Dogs of North Korea: Kim’s pets, valuable pelts and inter-Korean peace offerings
Two pungsan puppies have been gifted from North to South Korea, while the hermit state has been collecting dog fur from its citizens before one of its biggest national holidays
Last week, a pair of hunting dogs indigenous to North Korea made headlines worldwide, when the hermit state’s leader Kim Jong-un gifted them to his South Korean counterpart, President Moon Jae-in.
The pungsan dogs were hailed as “peace puppies” by international media outlets – but in North Korea, dogs mean more than peace, friendship and loyalty.
Days after the furry pair were gifted to South Korea, reports surfaced that the North Korean regime had been collecting dog fur from its citizens ahead of Party Foundation Day, one of the North’s biggest holidays, when North Koreans are expected to make donations to the state.
The government has been asking citizens to relinquish their pet dogs and their pelts, or to offer a cash contribution of 20,000 North Korean won (US$148) or 4kg worth of rice to the state, according to UPI.
According to Korean media, dog-fur coats are the North Korean equivalent of the designer goose-down puffer jackets so popular in South Korea. The collected pelts are likely to be used to make dog-fur coats in North Korea, where resources are low and the winters are notoriously cold.
These coats, often seen on members of the North Korean army, can reportedly be bought for around US$53 at local markets.
While dog fur is a highly coveted commodity in the winter, and dog meat is a popular North Korean fare in the summer, dog ownership is on the rise in the dictatorship.
From the late 1980s until 2011, there was an off-and-on ban on pet ownership in North Korea due to the luxurious connotations of owning an animal. However, reports indicate that since Kim Jong-un took over as Supreme Leader in 2012, citizens have again been allowed to own dogs and other animals.
Well-groomed pet dogs are increasingly popular as status pets among elites, said Geoffrey Cain, a writer and journalist specialising in North Korean coverage.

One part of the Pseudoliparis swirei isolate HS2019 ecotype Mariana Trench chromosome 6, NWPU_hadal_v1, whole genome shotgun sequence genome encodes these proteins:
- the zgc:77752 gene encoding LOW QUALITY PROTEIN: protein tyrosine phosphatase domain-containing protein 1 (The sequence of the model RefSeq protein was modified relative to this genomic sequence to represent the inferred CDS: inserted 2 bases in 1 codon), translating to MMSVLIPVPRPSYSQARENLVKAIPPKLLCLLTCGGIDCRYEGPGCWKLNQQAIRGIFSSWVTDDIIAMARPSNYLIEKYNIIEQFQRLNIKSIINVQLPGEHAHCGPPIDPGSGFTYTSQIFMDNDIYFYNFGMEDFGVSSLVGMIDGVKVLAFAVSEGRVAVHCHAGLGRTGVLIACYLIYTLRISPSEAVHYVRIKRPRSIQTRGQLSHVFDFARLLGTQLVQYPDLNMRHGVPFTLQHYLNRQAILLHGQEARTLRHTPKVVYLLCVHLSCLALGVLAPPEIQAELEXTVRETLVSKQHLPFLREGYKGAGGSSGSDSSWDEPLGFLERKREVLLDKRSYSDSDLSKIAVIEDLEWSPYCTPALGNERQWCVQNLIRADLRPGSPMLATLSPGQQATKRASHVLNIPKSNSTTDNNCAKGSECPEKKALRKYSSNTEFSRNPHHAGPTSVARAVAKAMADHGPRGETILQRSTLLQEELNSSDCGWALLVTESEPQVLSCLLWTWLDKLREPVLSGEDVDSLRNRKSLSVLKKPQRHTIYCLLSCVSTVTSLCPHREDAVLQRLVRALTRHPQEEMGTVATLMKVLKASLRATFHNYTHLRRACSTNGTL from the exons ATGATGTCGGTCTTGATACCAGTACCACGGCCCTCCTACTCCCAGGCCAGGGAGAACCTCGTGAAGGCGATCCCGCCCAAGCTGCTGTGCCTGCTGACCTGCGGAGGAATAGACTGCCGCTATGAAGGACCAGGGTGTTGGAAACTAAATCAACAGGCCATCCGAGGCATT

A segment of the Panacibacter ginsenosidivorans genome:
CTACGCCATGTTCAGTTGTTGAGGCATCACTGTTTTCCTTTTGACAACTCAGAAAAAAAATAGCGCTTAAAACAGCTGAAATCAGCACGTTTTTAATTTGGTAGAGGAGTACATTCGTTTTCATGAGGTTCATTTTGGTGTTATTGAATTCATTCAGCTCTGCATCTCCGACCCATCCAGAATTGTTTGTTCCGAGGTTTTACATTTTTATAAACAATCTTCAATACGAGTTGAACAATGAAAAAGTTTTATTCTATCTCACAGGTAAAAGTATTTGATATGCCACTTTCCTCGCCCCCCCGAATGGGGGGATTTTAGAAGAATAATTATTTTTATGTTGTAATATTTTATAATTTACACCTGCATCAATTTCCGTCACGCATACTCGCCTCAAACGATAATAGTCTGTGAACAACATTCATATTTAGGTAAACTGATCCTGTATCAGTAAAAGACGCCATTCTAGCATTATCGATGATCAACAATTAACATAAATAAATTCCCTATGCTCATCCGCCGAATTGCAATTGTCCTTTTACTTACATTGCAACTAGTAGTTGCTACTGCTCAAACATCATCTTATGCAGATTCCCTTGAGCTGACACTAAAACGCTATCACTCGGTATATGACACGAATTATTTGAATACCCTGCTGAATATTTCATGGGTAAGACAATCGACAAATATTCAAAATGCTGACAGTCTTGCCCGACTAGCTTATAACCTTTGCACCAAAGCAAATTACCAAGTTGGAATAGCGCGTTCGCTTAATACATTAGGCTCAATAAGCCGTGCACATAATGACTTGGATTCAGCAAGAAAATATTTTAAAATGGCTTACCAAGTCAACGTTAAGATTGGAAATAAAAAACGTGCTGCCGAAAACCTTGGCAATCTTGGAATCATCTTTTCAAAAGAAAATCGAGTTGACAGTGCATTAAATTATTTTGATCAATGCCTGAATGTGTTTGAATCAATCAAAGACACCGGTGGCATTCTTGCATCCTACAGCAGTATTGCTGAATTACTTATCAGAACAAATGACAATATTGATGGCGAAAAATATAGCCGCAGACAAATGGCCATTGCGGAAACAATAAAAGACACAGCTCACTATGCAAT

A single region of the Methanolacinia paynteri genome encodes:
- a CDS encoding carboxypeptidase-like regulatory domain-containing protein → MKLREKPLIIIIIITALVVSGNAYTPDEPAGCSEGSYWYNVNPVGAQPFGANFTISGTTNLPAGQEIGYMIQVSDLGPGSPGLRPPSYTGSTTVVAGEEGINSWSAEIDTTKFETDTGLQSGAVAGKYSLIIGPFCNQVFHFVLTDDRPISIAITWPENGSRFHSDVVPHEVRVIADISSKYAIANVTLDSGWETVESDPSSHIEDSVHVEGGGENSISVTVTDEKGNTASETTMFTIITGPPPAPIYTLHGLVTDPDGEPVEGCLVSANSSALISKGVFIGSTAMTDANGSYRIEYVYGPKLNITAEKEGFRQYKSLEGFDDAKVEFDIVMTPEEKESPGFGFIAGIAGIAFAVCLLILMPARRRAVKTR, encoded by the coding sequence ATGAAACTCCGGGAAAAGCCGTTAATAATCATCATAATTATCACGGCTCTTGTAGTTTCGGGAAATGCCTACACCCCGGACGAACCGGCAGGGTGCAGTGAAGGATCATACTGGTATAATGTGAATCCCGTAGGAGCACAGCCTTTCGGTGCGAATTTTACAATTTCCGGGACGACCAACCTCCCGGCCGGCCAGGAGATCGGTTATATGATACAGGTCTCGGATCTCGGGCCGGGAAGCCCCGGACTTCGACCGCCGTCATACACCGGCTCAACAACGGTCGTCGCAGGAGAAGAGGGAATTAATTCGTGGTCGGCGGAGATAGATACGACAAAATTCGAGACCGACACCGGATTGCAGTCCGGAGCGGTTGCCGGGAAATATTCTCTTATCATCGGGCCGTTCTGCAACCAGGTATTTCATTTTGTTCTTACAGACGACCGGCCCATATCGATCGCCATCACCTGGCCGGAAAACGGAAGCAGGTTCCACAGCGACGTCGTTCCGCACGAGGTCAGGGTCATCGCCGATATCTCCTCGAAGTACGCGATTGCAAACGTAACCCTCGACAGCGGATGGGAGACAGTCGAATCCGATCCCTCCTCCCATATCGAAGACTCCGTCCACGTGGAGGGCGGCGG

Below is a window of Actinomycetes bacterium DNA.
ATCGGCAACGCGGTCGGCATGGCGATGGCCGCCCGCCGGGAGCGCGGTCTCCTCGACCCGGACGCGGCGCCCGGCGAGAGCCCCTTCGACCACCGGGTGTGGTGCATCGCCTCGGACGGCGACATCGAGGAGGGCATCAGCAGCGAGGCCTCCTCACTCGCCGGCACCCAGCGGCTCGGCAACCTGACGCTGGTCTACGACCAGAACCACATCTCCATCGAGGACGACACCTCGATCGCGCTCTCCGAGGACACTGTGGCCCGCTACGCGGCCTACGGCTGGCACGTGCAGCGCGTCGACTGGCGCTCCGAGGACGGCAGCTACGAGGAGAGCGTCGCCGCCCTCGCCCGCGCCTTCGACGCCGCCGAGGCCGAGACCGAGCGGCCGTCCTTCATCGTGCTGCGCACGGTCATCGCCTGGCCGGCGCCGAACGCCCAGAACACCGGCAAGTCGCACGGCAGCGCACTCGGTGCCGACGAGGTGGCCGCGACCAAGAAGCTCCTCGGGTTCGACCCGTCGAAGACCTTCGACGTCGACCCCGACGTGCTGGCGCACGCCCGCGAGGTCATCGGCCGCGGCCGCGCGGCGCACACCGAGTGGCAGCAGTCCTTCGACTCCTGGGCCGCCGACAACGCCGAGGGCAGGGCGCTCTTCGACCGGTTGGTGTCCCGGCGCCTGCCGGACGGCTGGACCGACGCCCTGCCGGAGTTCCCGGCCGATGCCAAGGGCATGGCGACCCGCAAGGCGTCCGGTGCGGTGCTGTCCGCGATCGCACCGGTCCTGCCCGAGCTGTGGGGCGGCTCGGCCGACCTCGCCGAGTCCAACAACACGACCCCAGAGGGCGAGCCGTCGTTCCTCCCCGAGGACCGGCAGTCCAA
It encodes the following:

“When I visited Pyongyang last time, I saw the occasional pet on the street … Elites do have the resources and time to get interested in dog breeds and dogs as pets. No doubt they’ve become a status symbol in attaining wealth,” he said. “It’s a small class of elites [who own status pets], and shouldn’t be taken as evidence of a massive social or economic change. But it does show that affluent North Koreans have more than they did in the past.”
As in neighbouring South Korea, small toy breeds such as maltese and chihuahuas are also highly popular among party officials and the North Korean elite. Designer breeds reportedly cost between US$40 and US$60 per dog.
Kim – a known pet lover like his late father, Kim Jong-il – is said to be a collector of dozens of pedigree dogs, including Shih Tzus, German shepherds and other European breeds.
The image of Kim as the owner of a kennel of dogs fits well with his imperial image, Cain said.
“Many Korean leaders, including Samsung’s former chairman, were similar,” he said. “The Jindo dog, South Korea’s own national dog, was first bred by Samsung head Lee Kun-hee and a team in the 1970s.”
Like other pet-loving leaders such as Vladimir Putin, the Kim family has been known for gifting pet dogs to close friends and high-level officials in North Korea. In 2000, Kim Jong-il also gifted then-South Korean president Kim Dae-jung a pair of pungsan dogs.